The new evidence shows that the genome is not just a linear assembly of elements that interact in a pairwise fashion, but rather that it takes place under a more complex organization where different elements form intricate networks. If one element does not act properly, the whole system in which this element is embedded will be disturbed. "We have discovered basic biology rules of how the genome functions and how regulatory sequences act together to impact the expression of a gene," says Professor Alexandre Reymond from UNIL. Although the Swiss scientists are still far from medical applications, the mechanistic principles they uncovered shed light on very fundamental aspects of genome biology. "It is still too early to determine if one day we would be able to modulate gene expression in a targeted way, but this study reveals a level of complexity of genome function that was previously unanticipated", concludes Professor Emmanouil Dermitzakis from UNIGE. "Applying our discovery to medicine would mean identifying a single conductor and defining its role among all the other conductors for each musical ensemble - rather than merely listing all the performers playing in our genome orchestra."

INFORMATION:


ELSE PRESS RELEASES FROM THIS DATE:

Carnegie Mellon-led team identifies structure of tumor-suppressing protein

Carnegie Mellon-led team identifies structure of tumor-suppressing protein
2015-08-20
An international group of researchers led by Carnegie Mellon University physicists Mathias Lösche and Frank Heinrich have established the structure of an important tumor suppressing protein, PTEN. Their findings provide new insights into how the protein regulates cell growth and how mutations in the gene that encodes the protein can lead to cancer. The study is published online in Structure, and will appear in the Oct. 6 issue. Phosphatase and tensin homolog (PTEN) is a known tumor suppressing protein that is encoded by the PTEN gene. When expressed normally, the ...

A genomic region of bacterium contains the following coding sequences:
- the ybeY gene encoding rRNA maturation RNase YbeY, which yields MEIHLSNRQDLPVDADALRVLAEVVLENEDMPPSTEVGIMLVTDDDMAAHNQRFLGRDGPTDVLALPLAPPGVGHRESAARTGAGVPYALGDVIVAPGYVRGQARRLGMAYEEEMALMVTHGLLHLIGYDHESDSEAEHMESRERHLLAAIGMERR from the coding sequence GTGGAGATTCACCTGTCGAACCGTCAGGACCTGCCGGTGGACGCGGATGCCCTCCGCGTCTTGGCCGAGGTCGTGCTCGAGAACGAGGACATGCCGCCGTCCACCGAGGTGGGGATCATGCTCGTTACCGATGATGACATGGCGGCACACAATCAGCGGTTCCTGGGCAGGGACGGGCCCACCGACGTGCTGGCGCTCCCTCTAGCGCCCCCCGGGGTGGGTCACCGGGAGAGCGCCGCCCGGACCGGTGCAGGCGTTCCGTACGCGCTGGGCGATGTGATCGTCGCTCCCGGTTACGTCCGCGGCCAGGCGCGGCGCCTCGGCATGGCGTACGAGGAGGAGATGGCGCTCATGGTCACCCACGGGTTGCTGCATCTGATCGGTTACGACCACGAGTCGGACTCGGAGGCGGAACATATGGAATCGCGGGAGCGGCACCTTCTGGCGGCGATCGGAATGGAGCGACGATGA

'Memory region' of the brain also involved in conflict resolution

2015-08-20
The hippocampus in the brain's temporal lobe is responsible for more than just long-term memory. Researchers have for the first time demonstrated that it is also involved in quick and successful conflict resolution. The team headed by Prof Dr Nikolai Axmacher from the Ruhr-Universität Bochum (RUB), together with colleagues from the University Hospital of Bonn as well as in Aachen and Birmingham, reported in the journal "Current Biology". Decision conflicts occur often in everyday life In their everyday life, people are constantly confronted with decision conflicts, ...

Study examines breast cancer mortality after ductal carcinoma in situ diagnosis

2015-08-20
Researchers estimate the 20-year breast cancer-specific death rate for women diagnosed with ductal carcinoma in situ to be 3.3 percent, although the death rate is higher for women diagnosed before age 35 and for black women, according to an article published online by JAMA Oncology. Ductal carcinoma in situ breast (DCIS) cancer, which is also referred to as stage 0 breast cancer, accounts for about 20 percent of the breast cancers detected through mammography. Some women with DCIS experience a second breast cancer (DCIS or invasive) and a small proportion of patients ...